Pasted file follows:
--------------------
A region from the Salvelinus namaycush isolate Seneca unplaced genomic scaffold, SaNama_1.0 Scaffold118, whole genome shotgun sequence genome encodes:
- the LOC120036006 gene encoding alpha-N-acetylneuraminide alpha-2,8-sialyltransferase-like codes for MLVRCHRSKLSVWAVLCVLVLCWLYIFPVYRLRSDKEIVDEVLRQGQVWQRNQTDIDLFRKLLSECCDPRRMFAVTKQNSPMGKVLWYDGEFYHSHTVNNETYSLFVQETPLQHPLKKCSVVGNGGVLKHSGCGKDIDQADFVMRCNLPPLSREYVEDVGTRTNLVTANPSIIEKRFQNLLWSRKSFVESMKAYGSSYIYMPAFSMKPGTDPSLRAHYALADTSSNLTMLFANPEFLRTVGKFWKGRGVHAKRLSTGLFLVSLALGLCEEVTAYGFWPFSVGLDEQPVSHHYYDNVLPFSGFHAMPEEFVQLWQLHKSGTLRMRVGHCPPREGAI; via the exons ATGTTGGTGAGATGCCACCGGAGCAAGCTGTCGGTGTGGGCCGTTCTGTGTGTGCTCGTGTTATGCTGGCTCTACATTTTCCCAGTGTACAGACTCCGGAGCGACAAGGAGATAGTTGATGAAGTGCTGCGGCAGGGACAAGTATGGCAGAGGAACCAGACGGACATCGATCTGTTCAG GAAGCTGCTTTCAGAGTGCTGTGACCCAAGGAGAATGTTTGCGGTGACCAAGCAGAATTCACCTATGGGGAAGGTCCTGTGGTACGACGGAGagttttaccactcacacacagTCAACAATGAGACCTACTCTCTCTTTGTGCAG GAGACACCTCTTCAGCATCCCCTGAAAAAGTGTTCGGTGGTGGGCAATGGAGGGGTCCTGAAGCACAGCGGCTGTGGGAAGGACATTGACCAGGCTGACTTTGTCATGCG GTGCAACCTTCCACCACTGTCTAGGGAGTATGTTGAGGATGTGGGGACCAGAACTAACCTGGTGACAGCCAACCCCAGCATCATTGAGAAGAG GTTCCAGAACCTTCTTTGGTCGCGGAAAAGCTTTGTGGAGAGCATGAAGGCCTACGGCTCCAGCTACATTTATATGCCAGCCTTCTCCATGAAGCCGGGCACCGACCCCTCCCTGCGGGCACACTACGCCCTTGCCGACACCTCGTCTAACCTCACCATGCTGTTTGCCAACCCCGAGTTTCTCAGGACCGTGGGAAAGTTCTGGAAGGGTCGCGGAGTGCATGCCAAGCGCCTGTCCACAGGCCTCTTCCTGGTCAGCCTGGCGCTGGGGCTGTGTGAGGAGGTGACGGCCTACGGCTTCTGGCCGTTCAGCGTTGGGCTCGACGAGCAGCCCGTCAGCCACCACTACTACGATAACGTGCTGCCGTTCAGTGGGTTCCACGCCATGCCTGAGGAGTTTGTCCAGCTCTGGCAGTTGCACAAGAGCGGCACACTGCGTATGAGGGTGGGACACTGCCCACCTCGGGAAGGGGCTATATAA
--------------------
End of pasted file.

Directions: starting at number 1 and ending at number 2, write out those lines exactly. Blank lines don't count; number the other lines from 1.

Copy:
A region from the Salvelinus namaycush isolate Seneca unplaced genomic scaffold, SaNama_1.0 Scaffold118, whole genome shotgun sequence genome encodes:
- the LOC120036006 gene encoding alpha-N-acetylneuraminide alpha-2,8-sialyltransferase-like codes for MLVRCHRSKLSVWAVLCVLVLCWLYIFPVYRLRSDKEIVDEVLRQGQVWQRNQTDIDLFRKLLSECCDPRRMFAVTKQNSPMGKVLWYDGEFYHSHTVNNETYSLFVQETPLQHPLKKCSVVGNGGVLKHSGCGKDIDQADFVMRCNLPPLSREYVEDVGTRTNLVTANPSIIEKRFQNLLWSRKSFVESMKAYGSSYIYMPAFSMKPGTDPSLRAHYALADTSSNLTMLFANPEFLRTVGKFWKGRGVHAKRLSTGLFLVSLALGLCEEVTAYGFWPFSVGLDEQPVSHHYYDNVLPFSGFHAMPEEFVQLWQLHKSGTLRMRVGHCPPREGAI; via the exons ATGTTGGTGAGATGCCACCGGAGCAAGCTGTCGGTGTGGGCCGTTCTGTGTGTGCTCGTGTTATGCTGGCTCTACATTTTCCCAGTGTACAGACTCCGGAGCGACAAGGAGATAGTTGATGAAGTGCTGCGGCAGGGACAAGTATGGCAGAGGAACCAGACGGACATCGATCTGTTCAG GAAGCTGCTTTCAGAGTGCTGTGACCCAAGGAGAATGTTTGCGGTGACCAAGCAGAATTCACCTATGGGGAAGGTCCTGTGGTACGACGGAGagttttaccactcacacacagTCAACAATGAGACCTACTCTCTCTTTGTGCAG GAGACACCTCTTCAGCATCCCCTGAAAAAGTGTTCGGTGGTGGGCAATGGAGGGGTCCTGAAGCACAGCGGCTGTGGGAAGGACATTGACCAGGCTGACTTTGTCATGCG GTGCAACCTTCCACCACTGTCTAGGGAGTATGTTGAGGATGTGGGGACCAGAACTAACCTGGTGACAGCCAACCCCAGCATCATTGAGAAGAG GTTCCAGAACCTTCTTTGGTCGCGGAAAAGCTTTGTGGAGAGCATGAAGGCCTACGGCTCCAGCTACATTTATATGCCAGCCTTCTCCATGAAGCCGGGCACCGACCCCTCCCTGCGGGCACACTACGCCCTTGCCGACACCTCGTCTAACCTCACCATGCTGTTTGCCAACCCCGAGTTTCTCAGGACCGTGGGAAAGTTCTGGAAGGGTCGCGGAGTGCATGCCAAGCGCCTGTCCACAGGCCTCTTCCTGGTCAGCCTGGCGCTGGGGCTGTGTGAGGAGGTGACGGCCTACGGCTTCTGGCCGTTCAGCGTTGGGCTCGACGAGCAGCCCGTCAGCCACCACTACTACGATAACGTGCTGCCGTTCAGTGGGTTCCACGCCATGCCTGAGGAGTTTGTCCAGCTCTGGCAGTTGCACAAGAGCGGCACACTGCGTATGAGGGTGGGACACTGCCCACCTCGGGAAGGGGCTATATAA